Ethical Conduct and Minimalism

 

Ethical conduct and minimalism means doing less of the wrong things, and creating the opportunity to do more of the right ones.

A revised version of this essay is collected in the book Eightfold Minimalism: Essays from A Minimalist Abroad, now available from Amazon.

Wisdom is foundational because it’s about understanding what we should and should not do. Ethical conduct is about the actual doing. For a minimalist, this is the follow-through. We know that we have too much stuff and are suffering with clutter, we know that our schedule is overbooked to the point that we have a lot of activity but no true productivity, we know that we’re maintaining relationships that aren’t healthy, now go do something about it.

Buddhist ethics are often summed up by the Five Precepts, although interpretations of these precepts can vary. The following is my own admittedly narrow interpretation, seen through the lens of minimalism; I don’t want to get into the religious or spiritual implications of the precepts, and will leave them for you to contemplate on your own.

Don’t Cause Harm

This is often expressed as “abstain from killing,” but it is often broadly interpreted as “do not create suffering.” This point ties back into Right Intention, insuring that the things that we own are ethically sourced. It can also cover self-harm, and we all know that the pursuit of stuff can lead to ignoring our actual problems (the avoidance known as ”retail therapy”) and create financial issues.

Don’t Steal

I’m going to come at this one broadly. Think beyond stuff, and think of opportunity cost. What else could we be doing with the time and energy we’re devoting to the acquisition and maintenance of material possessions? What else could we do with the time we waste in pointless meetings, binge-watching TV, or browsing social media? We’re stealing, from ourselves and from other people, by squandering finite resources.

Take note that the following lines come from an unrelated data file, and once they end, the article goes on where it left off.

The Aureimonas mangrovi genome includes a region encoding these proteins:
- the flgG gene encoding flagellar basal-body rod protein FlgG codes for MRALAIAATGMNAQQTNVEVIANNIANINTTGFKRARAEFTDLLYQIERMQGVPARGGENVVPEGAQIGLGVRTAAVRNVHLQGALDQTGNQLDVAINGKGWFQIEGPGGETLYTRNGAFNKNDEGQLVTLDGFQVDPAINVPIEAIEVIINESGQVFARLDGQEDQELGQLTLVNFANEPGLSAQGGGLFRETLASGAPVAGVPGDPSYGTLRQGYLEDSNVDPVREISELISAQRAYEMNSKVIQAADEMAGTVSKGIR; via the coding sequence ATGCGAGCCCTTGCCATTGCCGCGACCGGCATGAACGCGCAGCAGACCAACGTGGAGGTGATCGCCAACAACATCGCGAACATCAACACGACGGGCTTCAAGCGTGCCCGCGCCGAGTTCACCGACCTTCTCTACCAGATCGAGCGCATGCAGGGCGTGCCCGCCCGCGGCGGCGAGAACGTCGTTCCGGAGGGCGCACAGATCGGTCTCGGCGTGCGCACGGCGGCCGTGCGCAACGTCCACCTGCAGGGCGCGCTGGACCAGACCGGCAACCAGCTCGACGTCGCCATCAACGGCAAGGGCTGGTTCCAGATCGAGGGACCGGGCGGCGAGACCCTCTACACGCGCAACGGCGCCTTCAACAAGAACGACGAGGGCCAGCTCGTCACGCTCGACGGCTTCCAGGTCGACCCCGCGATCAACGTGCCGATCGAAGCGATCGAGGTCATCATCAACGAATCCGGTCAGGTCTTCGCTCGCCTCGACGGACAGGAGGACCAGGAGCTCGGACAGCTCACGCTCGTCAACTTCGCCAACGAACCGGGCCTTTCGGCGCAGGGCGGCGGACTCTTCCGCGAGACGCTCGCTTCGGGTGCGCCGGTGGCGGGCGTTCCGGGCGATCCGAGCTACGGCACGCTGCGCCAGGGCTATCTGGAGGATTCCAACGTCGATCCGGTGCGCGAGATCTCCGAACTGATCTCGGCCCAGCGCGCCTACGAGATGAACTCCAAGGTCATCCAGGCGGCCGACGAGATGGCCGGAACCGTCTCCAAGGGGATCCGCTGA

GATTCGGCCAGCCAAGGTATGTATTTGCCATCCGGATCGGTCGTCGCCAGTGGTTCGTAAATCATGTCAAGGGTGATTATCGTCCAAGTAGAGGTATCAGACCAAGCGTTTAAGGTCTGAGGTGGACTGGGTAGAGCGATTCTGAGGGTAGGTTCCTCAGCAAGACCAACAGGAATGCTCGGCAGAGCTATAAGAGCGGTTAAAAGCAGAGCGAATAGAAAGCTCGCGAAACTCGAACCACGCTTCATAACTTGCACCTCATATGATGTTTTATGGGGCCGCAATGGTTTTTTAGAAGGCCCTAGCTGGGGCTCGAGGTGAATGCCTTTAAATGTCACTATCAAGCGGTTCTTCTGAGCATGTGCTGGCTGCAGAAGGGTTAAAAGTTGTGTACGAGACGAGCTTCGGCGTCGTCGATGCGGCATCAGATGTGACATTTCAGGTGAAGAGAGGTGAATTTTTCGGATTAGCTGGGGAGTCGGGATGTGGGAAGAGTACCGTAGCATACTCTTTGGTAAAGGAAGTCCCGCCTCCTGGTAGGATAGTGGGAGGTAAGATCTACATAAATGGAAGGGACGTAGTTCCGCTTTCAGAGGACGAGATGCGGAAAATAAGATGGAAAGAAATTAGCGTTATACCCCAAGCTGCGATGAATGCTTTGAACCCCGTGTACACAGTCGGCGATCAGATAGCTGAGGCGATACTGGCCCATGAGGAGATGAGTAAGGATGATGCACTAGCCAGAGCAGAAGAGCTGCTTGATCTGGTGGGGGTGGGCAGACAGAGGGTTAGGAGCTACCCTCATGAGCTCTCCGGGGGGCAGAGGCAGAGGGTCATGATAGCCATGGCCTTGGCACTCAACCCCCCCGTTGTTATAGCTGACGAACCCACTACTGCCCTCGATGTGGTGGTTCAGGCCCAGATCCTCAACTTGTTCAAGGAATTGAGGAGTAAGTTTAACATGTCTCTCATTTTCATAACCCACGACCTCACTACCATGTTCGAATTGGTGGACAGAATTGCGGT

Don’t Misuse Sexuality

The only thing I’m going to say here is this: Don’t steal from relationships. Don’t engage in behavior that might keep us from developing a deeper and more meaningful connection to someone special. Get rid of what we don’t need, what might be harmful, in order to make more space for things that are healthy, healing, and conducive to happiness.

Don’t Lie

Ethical conduct can only happen when we’re acting on objective reality. Minimalism only happens when we’re honest about our needs and our wants. We know that we’re never going to listen to most of those CDs and digital downloads again. We know we’re never going to read or re-read most of those books sitting on the shelf, in piles on the floor, and in boxes in the attic. We know we don’t need three lawn mowers junking up the garage and that we’ll never really get around to fixing the two broken ones. Don’t lie.

Don’t Use Intoxicants

Wisdom is required for ethical conduct, and we can’t develop or apply wisdom when our judgment is impaired. This isn’t just about alcohol and drugs. We all know that it’s possible to get high on the thrill of the hunt, completing a collection, or finding a bargain. We’ve all felt the excitement of a really busy day, filled with lots of motion and activity even if nothing is actually getting done. We’ve all felt the adrenaline rush of getting sucked into other peoples’ drama. We don’t need that. That’s how mistakes get made and resources are wasted.

Before we take actions, we need to stop and think for a moment before we act. We need to ask ourselves if the thing we’re about to do could in any way cause us harm. We have to ask ourselves if there’s any possibly way that what we’re about to do could create suffering for someone else. In a lot of cases the answer is going to be vague, and we can never know for sure, but if we’re reasonably certain that we’re about to create a problem for someone, at some point in time, we need to apply the brakes. Ethical conduct and minimalism means doing less of the wrong things, and creating the opportunity to do more of the right ones.

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